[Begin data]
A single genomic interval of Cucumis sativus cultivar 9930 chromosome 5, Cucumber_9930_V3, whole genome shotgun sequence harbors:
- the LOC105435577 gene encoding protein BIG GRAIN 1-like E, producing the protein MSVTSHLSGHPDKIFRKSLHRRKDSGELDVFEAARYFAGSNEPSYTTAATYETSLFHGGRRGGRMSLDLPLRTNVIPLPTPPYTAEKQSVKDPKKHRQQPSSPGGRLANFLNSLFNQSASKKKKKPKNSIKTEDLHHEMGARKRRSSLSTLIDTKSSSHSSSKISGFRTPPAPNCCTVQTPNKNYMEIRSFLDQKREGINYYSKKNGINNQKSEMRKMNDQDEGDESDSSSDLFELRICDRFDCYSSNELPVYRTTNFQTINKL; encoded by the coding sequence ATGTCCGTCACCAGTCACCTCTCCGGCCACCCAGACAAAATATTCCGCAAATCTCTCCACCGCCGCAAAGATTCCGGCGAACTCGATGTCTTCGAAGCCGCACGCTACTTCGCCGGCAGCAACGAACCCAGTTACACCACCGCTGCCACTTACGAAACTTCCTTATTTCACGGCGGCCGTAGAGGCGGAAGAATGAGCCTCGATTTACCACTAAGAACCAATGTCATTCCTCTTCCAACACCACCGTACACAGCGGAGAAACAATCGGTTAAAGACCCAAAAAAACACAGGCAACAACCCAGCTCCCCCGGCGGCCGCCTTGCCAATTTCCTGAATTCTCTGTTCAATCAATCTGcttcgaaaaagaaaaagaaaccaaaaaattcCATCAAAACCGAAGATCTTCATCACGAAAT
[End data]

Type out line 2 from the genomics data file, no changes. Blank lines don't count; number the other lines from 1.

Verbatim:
- the LOC105435577 gene encoding protein BIG GRAIN 1-like E, producing the protein MSVTSHLSGHPDKIFRKSLHRRKDSGELDVFEAARYFAGSNEPSYTTAATYETSLFHGGRRGGRMSLDLPLRTNVIPLPTPPYTAEKQSVKDPKKHRQQPSSPGGRLANFLNSLFNQSASKKKKKPKNSIKTEDLHHEMGARKRRSSLSTLIDTKSSSHSSSKISGFRTPPAPNCCTVQTPNKNYMEIRSFLDQKREGINYYSKKNGINNQKSEMRKMNDQDEGDESDSSSDLFELRICDRFDCYSSNELPVYRTTNFQTINKL; encoded by the coding sequence ATGTCCGTCACCAGTCACCTCTCCGGCCACCCAGACAAAATATTCCGCAAATCTCTCCACCGCCGCAAAGATTCCGGCGAACTCGATGTCTTCGAAGCCGCACGCTACTTCGCCGGCAGCAACGAACCCAGTTACACCACCGCTGCCACTTACGAAACTTCCTTATTTCACGGCGGCCGTAGAGGCGGAAGAATGAGCCTCGATTTACCACTAAGAACCAATGTCATTCCTCTTCCAACACCACCGTACACAGCGGAGAAACAATCGGTTAAAGACCCAAAAAAACACAGGCAACAACCCAGCTCCCCCGGCGGCCGCCTTGCCAATTTCCTGAATTCTCTGTTCAATCAATCTGcttcgaaaaagaaaaagaaaccaaaaaattcCATCAAAACCGAAGATCTTCATCACGAAAT